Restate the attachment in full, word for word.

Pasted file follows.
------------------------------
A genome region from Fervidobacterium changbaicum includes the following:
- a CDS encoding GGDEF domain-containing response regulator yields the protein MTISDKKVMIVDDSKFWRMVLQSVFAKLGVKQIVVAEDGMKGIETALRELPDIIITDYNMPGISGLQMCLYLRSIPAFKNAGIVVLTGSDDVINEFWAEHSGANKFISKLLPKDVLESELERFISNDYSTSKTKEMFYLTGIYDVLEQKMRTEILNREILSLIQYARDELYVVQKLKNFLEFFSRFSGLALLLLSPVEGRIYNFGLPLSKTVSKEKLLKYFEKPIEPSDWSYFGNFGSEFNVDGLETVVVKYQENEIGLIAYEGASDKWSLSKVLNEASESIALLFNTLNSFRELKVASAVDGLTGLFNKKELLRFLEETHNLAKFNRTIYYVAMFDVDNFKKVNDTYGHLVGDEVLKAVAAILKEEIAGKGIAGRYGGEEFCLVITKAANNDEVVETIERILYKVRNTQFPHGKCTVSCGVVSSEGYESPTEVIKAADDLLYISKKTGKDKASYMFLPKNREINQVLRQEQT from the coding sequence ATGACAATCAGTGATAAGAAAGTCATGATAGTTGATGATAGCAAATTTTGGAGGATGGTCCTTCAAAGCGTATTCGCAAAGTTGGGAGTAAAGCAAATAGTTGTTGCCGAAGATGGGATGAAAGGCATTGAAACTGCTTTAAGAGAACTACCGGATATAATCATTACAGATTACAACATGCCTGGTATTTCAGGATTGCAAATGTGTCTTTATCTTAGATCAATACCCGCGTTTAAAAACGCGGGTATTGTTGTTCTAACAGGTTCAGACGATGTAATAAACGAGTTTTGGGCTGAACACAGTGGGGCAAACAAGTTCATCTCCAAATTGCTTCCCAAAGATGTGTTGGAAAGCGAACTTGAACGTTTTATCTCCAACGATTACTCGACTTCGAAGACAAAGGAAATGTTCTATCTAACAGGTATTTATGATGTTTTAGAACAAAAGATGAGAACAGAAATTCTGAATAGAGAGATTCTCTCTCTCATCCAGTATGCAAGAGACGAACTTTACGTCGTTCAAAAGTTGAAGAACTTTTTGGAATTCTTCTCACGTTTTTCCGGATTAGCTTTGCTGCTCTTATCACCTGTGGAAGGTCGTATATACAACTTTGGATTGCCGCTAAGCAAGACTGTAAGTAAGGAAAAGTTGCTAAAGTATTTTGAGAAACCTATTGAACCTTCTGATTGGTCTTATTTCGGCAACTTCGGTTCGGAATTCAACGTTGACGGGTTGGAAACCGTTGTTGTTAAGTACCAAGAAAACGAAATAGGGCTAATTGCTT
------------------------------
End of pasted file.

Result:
A genome region from Fervidobacterium changbaicum includes the following:
- a CDS encoding GGDEF domain-containing response regulator yields the protein MTISDKKVMIVDDSKFWRMVLQSVFAKLGVKQIVVAEDGMKGIETALRELPDIIITDYNMPGISGLQMCLYLRSIPAFKNAGIVVLTGSDDVINEFWAEHSGANKFISKLLPKDVLESELERFISNDYSTSKTKEMFYLTGIYDVLEQKMRTEILNREILSLIQYARDELYVVQKLKNFLEFFSRFSGLALLLLSPVEGRIYNFGLPLSKTVSKEKLLKYFEKPIEPSDWSYFGNFGSEFNVDGLETVVVKYQENEIGLIAYEGASDKWSLSKVLNEASESIALLFNTLNSFRELKVASAVDGLTGLFNKKELLRFLEETHNLAKFNRTIYYVAMFDVDNFKKVNDTYGHLVGDEVLKAVAAILKEEIAGKGIAGRYGGEEFCLVITKAANNDEVVETIERILYKVRNTQFPHGKCTVSCGVVSSEGYESPTEVIKAADDLLYISKKTGKDKASYMFLPKNREINQVLRQEQT from the coding sequence ATGACAATCAGTGATAAGAAAGTCATGATAGTTGATGATAGCAAATTTTGGAGGATGGTCCTTCAAAGCGTATTCGCAAAGTTGGGAGTAAAGCAAATAGTTGTTGCCGAAGATGGGATGAAAGGCATTGAAACTGCTTTAAGAGAACTACCGGATATAATCATTACAGATTACAACATGCCTGGTATTTCAGGATTGCAAATGTGTCTTTATCTTAGATCAATACCCGCGTTTAAAAACGCGGGTATTGTTGTTCTAACAGGTTCAGACGATGTAATAAACGAGTTTTGGGCTGAACACAGTGGGGCAAACAAGTTCATCTCCAAATTGCTTCCCAAAGATGTGTTGGAAAGCGAACTTGAACGTTTTATCTCCAACGATTACTCGACTTCGAAGACAAAGGAAATGTTCTATCTAACAGGTATTTATGATGTTTTAGAACAAAAGATGAGAACAGAAATTCTGAATAGAGAGATTCTCTCTCTCATCCAGTATGCAAGAGACGAACTTTACGTCGTTCAAAAGTTGAAGAACTTTTTGGAATTCTTCTCACGTTTTTCCGGATTAGCTTTGCTGCTCTTATCACCTGTGGAAGGTCGTATATACAACTTTGGATTGCCGCTAAGCAAGACTGTAAGTAAGGAAAAGTTGCTAAAGTATTTTGAGAAACCTATTGAACCTTCTGATTGGTCTTATTTCGGCAACTTCGGTTCGGAATTCAACGTTGACGGGTTGGAAACCGTTGTTGTTAAGTACCAAGAAAACGAAATAGGGCTAATTGCTT